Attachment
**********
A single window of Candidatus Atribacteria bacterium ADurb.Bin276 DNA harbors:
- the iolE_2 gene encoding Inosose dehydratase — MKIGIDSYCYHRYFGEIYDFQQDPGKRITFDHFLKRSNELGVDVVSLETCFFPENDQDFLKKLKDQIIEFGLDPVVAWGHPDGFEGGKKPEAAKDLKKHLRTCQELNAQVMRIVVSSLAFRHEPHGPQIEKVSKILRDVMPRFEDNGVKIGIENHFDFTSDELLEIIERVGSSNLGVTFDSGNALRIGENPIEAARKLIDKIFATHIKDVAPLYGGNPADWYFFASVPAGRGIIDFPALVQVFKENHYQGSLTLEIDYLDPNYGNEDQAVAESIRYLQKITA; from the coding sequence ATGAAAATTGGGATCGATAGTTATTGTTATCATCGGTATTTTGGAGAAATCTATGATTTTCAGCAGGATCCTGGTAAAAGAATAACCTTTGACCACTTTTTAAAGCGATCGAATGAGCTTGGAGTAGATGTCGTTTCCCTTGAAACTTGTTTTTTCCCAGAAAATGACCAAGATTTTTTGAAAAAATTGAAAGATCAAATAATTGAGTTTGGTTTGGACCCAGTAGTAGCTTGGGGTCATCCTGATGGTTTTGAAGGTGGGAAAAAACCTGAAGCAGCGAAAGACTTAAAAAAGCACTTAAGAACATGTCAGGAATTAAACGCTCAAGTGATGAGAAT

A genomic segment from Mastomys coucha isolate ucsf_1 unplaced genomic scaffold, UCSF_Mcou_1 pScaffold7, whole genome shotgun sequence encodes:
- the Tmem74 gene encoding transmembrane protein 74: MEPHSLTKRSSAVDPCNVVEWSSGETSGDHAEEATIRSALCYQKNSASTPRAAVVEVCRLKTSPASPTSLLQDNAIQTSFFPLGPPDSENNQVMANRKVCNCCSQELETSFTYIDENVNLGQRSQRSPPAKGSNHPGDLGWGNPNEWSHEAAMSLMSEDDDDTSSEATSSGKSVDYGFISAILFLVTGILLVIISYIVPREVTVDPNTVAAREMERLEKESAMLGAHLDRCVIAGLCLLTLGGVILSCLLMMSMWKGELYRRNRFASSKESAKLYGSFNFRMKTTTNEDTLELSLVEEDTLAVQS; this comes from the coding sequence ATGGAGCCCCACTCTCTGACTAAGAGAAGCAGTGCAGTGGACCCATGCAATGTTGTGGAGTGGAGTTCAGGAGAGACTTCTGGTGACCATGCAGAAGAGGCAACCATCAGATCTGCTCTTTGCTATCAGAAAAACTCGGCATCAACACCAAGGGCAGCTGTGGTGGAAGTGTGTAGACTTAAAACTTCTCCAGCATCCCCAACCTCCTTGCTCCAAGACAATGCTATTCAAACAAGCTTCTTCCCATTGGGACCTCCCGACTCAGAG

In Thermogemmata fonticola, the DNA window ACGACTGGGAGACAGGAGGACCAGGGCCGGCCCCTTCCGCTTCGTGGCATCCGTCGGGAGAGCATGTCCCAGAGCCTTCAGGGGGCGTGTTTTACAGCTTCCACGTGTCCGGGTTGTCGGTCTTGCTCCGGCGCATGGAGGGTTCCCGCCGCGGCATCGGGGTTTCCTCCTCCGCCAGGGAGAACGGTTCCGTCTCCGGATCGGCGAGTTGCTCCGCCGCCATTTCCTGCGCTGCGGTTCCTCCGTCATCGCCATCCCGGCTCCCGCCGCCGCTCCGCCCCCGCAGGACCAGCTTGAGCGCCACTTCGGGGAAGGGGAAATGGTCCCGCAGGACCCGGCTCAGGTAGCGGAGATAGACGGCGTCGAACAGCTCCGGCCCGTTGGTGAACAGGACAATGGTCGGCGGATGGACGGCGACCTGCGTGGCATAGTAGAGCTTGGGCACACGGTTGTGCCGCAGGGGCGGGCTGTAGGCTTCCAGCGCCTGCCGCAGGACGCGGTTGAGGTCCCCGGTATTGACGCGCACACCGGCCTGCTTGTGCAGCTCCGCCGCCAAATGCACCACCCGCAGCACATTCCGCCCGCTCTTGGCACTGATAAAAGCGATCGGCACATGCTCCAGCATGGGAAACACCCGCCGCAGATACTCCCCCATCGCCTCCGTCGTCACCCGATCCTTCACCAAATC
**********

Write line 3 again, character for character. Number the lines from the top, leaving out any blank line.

A genomic segment from Mastomys coucha isolate ucsf_1 unplaced genomic scaffold, UCSF_Mcou_1 pScaffold7, whole genome shotgun sequence encodes: